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The Resistance Group That Battled Hitler With Words

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While there were plenty of bombs, tanks, and guns fighting against the Nazi regime during WWII, heavy artillery was just one method of combat. The White Rose resistance group chose to battle Hitler with words.

In June 1942, German siblings Hans and Sophie Scholl, along with friends Willi Graf, Alexander Schmorell, and Christoph Probst, formed a non-violent resistance group called "White Rose." To protest Hitler’s heinous acts of genocide and educate their fellow Germans, the White Rose anonymously penned a series of leaflets that exposed what the regime was doing. In addition to writing the material, White Rose members were also responsible for distributing it—a dangerous task. But they found plenty of dedicated students willing to do it, establishing a network throughout Munich, Hamburg, Freiburg, Berlin, and Vienna.

On February 18, the Scholls brought a suitcase full of leaflet no. 6 to the University of Munich, leaving stacks in the hallways for students to find. Hans and Sophie were on their way out of the building when they decided to fling the remaining leaflets from the top of a staircase.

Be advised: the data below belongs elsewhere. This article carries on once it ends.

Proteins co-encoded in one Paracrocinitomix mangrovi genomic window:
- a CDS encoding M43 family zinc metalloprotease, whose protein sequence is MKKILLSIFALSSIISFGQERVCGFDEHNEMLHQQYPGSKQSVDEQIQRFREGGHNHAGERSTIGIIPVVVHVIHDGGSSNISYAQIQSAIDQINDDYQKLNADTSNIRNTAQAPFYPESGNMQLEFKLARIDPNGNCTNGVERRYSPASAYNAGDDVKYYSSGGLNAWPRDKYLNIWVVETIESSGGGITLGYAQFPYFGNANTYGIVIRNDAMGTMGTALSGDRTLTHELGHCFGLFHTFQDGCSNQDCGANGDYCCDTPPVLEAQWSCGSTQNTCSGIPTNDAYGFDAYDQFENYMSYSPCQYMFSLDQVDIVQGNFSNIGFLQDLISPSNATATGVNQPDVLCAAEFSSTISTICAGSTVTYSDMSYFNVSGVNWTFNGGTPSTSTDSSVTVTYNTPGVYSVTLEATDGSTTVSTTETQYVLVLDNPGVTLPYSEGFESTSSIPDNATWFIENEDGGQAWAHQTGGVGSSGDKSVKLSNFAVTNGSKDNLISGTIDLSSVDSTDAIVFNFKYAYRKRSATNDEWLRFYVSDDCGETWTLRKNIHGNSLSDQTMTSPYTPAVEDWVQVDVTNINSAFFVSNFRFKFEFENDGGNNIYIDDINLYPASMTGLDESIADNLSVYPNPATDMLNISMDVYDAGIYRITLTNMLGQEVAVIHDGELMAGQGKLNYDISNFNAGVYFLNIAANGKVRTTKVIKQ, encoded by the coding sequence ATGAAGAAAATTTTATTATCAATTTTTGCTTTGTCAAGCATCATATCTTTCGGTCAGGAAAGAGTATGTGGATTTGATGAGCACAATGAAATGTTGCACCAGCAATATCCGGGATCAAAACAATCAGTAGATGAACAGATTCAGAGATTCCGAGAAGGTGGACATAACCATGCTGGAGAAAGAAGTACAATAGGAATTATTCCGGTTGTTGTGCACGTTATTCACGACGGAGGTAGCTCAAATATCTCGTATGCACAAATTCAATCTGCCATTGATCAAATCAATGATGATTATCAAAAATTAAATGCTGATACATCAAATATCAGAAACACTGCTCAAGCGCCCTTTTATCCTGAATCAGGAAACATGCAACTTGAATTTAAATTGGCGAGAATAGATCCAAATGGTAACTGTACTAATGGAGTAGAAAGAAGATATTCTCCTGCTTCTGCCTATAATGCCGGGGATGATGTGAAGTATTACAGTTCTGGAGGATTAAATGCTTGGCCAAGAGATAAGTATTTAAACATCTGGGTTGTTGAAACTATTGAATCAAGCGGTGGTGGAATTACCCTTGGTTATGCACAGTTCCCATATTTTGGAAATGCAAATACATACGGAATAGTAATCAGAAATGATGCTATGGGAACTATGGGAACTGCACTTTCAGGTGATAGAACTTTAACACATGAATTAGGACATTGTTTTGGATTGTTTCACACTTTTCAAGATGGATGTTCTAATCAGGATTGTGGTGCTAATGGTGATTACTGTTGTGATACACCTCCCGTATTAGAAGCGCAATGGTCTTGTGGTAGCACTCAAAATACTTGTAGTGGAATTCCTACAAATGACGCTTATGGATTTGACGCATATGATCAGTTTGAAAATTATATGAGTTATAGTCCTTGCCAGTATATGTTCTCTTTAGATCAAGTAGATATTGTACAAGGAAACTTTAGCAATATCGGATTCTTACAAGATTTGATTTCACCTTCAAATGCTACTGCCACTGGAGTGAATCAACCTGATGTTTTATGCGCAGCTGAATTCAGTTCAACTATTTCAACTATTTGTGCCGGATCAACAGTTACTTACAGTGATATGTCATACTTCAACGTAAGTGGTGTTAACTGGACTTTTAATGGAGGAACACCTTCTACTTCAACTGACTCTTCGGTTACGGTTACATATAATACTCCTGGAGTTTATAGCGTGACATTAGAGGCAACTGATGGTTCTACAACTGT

A "white rose" monument at the University of Munich in Bavaria, Germany. Credit: Gryffindor via WikimediaCommons // Public Domain

The dramatic gesture was their undoing—it caught the attention of the maintenance man, who called the police. Hans and Sophie were taken into custody later that night, and the Gestapo, the secret state police, wasted no time convicting the Scholls of treason. On February 22, 1943, just four days after the stairwell incident, the Scholls and Probst were sent to the guillotine. Graf, Schmorell, and faculty member Kurt Huber suffered the same fate later that year.

But the White Rose had the last laugh: One of their last leaflets was smuggled out of the country, and in July 1943, Allied planes dropped millions of them over Germany.

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Stones, Bones, and Wrecks
Metal Salvagers Are Destroying World War II Shipwrecks in Asia
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Military shipwrecks are viewed as underwater graveyards, but some illegal salvage divers view their metal hulls as goldmines. Their quest for scrap metals and valuable materials has led to the partial or complete destruction of up to 40 World War II ships in southeast Asia, according to a detailed account by The Guardian.